The Bible of San Isidoro de León, 920

Something that came across on all the chapters of Section I of Megg’s History of Graphic Design was the power of religion, myths and the idea of super natural forces, sacred rituals and ultimately God to control populations and how these beliefs also inspired and motivated the different forms of expression of the studied cultures and generations. At the same time, wars and conquers were the fastest ways to transmit knowledge to different regions.

The Spanish pictorial expressionism of Middle Ages is very interesting to me given that during this period, Muslims, Christians and Jews co-existed together under “Muslim ruled territory.” It is true that Christian and Jews were constrained and were considered “second class citizens” but the three groups managed to get along with a degree of religious freedom, benefiting from each other and bringing a degree of civilization similar to the Roman Empire or the Italian Renaissance.  I was fascinated with the idea presented on the text about using Arabic style designs to decorate Spanish Christian manuscripts. P.52. Developing on the topic, I found out that the Arabic influence was also present on some of the Hebrew Illuminated manuscripts created in that region, mostly Hebrew Bibles.  It is also very sad to think on the numerous Muslim Illuminated manuscripts created in Spain  are rare to find these days.  They were probably destroyed during the Inquisition, together with  Hebrew manuscripts.

Illuminated Manuscripts known as “Mozarabic” Manuscripts were created around the eleven and tenth century and are miniature religious books, written and designed in the scriptoriums of Leon and Castille. One of the strangest  Illuminated Manuscript of this period is the Bible of San Isidoro de León.  This Bible is well documented and the decorations and calligraphy as well as the annotations on the margins are in both, Latin and Arab. The book  is dated with great precision and combines strong Islamic, Visigothic and Caroline influences. The bible has schematic mofits, a lot  of zoomorphic representations and saturated colors, all the above characteristic of Mozarabic Illuminated Manuscripts.

Pages of Isidoro de León Bible

 This is one of the most studied bibles and  there are many articles related to this book.  Among them,  I found that  many studies relate the figures of bulls and some of the faces of “Guernica” by Pablo Picasso with some of the paintings of this bible. (See image below). It is known that the bible was displayed in Barcelona in 1929 and in Paris in 1937, year when Picasso completed Guernica responding to the bombimg of  the town of Guernica by the Germans in 1937 during the Spanish Civil War. Guernica is an iconic painting, a  vision of the Second World War and it is known as an international icon for peace. This is probably Picasso’s master piece and during his lifetime, the artist refused to explain the imagery presented on Guernica.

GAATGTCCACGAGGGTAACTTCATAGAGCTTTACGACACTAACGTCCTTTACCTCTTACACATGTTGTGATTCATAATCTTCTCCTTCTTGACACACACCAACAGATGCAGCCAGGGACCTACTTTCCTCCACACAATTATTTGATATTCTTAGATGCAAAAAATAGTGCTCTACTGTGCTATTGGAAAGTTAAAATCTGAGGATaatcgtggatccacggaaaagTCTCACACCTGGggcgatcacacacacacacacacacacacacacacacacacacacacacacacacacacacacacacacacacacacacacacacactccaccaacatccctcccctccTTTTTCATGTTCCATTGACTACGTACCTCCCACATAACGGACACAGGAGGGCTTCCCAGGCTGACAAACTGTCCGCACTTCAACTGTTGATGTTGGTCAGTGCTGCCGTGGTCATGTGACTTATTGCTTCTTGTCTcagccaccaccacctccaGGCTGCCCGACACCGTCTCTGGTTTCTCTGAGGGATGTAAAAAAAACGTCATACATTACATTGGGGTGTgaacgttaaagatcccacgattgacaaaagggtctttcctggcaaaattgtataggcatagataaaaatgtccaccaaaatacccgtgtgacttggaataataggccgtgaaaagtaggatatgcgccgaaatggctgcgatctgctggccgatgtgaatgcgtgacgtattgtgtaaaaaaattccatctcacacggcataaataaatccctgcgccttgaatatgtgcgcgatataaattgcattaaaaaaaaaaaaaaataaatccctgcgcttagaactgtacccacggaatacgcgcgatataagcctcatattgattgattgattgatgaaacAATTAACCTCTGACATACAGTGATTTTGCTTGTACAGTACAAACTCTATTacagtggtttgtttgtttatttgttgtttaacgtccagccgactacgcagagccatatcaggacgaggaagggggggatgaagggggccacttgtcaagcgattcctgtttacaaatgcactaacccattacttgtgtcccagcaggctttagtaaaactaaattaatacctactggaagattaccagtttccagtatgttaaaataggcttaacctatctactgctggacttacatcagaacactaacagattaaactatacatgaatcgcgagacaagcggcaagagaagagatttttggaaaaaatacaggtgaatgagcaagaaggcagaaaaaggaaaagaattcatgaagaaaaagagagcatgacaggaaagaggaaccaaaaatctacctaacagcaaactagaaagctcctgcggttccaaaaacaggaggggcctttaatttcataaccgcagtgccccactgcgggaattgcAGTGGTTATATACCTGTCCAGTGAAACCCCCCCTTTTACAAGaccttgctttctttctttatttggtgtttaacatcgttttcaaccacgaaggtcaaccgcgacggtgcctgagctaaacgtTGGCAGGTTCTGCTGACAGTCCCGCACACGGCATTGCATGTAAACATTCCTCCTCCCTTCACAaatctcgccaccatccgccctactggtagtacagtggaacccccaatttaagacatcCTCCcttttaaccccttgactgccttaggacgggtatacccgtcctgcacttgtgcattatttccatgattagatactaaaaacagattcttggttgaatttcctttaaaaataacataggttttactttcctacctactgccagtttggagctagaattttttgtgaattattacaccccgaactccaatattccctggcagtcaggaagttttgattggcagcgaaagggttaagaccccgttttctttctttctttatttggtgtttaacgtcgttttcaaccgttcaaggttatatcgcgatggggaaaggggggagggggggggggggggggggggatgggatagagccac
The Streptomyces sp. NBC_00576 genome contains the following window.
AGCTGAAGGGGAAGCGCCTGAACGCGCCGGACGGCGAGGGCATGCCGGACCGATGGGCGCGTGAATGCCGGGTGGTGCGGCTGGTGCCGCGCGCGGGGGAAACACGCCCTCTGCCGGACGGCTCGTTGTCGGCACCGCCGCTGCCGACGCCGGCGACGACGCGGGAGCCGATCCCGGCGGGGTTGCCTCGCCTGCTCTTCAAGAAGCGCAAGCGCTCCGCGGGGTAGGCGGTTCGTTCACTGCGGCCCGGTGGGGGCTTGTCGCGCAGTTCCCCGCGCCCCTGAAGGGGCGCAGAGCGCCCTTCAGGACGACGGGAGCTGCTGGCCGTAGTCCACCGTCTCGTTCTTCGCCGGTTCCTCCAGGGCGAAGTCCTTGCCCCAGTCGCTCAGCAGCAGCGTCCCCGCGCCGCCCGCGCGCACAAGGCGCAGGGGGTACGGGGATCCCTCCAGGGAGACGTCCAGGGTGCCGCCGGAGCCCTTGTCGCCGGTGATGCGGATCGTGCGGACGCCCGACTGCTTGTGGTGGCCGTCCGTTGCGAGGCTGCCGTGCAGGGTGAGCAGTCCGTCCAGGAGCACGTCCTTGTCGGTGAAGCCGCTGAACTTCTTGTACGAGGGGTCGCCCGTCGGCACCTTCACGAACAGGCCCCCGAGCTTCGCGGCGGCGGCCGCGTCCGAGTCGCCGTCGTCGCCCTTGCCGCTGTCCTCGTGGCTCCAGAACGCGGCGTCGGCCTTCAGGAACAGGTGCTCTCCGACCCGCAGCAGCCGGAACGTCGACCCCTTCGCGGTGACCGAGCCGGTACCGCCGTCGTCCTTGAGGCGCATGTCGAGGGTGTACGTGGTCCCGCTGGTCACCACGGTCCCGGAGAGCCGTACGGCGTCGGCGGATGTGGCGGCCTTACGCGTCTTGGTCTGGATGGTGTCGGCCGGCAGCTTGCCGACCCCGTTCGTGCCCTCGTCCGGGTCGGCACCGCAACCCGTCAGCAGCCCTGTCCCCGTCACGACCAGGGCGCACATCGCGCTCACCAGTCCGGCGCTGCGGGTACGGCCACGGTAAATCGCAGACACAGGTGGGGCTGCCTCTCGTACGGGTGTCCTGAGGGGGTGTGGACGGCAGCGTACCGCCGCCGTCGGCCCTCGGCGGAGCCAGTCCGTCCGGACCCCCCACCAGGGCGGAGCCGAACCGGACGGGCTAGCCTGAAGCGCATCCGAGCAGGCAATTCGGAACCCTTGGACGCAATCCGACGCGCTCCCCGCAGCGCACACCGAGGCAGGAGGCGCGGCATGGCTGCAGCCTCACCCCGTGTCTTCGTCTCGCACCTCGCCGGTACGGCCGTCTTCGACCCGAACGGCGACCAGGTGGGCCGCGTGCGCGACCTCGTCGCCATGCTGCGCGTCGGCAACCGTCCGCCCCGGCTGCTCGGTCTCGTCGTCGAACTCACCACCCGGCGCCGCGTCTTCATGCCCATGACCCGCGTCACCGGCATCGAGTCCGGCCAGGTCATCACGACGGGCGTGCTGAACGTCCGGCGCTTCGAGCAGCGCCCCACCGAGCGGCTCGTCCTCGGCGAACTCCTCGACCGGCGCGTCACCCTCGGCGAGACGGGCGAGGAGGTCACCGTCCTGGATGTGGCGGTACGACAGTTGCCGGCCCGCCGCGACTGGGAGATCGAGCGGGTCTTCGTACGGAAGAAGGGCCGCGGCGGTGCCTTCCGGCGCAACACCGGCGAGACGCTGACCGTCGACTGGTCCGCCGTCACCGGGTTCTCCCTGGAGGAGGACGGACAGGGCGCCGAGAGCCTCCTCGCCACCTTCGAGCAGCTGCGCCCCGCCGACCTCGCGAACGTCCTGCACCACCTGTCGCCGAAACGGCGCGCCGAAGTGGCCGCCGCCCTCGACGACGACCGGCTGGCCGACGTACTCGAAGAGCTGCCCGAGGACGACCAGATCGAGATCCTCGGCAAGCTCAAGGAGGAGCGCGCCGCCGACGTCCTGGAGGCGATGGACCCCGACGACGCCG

Louis Delaprée says on is catalogue for “ Picasso: Peace and Freedom “an exhibition at Tate Liverpool, May 21–August 30, 2010; the Albertina, Vienna, September 22, 2010–January 16, 2011; the Louisiana Museum of Modern Art, Humlebæk, Denmark, February 11–May 29, 2011, Catalog of the exhibition edited by Lynda Morris and Christoph Grunenberg, London: Tate Publishing, 255 pp. .”As someone who frequently talked to Picasso in the 1950s, I realized that for all his overt loyalty to the French Communist Party, his most intense feelings in exile were more and more focused on Spain, specifically Spain’s “Golden Age” of Velázquez and Ribera, Góngora and Calderón. What Picasso wanted above all was a full-scale retrospective in his native land that would accord him a similar status.

I would  leave it here for now, wondering if Picasso,” being Picasso”, was thinking on honoring not only Guernica’s people, but also all the people who lived as “Mozarabics” (monks, priest, secular, ordinary people.)  The ones who did not have a choice and had to live, in a metaphoric way ” bullfighthing”  among Muslim rulers, anglo-saxon’s aristocrats and religious figures.  It is the same way Picasso’s generation lived while  Francisco Franco ruled Spain, and many other people lived and still live  under a similar or worse  situation since tyrannies  repeat  cyclically all over the world, just with different people different centuries and places.

Brief reference about the times

Moors invaded the Iberic Peninsula in the eight century and for 750 years established control in the South of the Peninsula, what is today Andalucía. During this period all aspects of culture from language, art and architecture had strong Moors influence. Together with Moors, inhabitants of the Iberic Peninsula included Jews, Christians. The Kingdoms of Castile, Aragón and Portugal (all located in the North of the Iberic Peninsula) slowly recovered from the Moor’s invasion and started what is known as “Reconquista,” that ended in 1492 with the fall of Granada.


Alejandra Chaverri

October 6th 2012

Other references

Mentré, Mireille. “Illuminated Manuscripsts of Medieval Spain” Thames and Hudson, 2nd Ed., 1996.


October 6th, 2012


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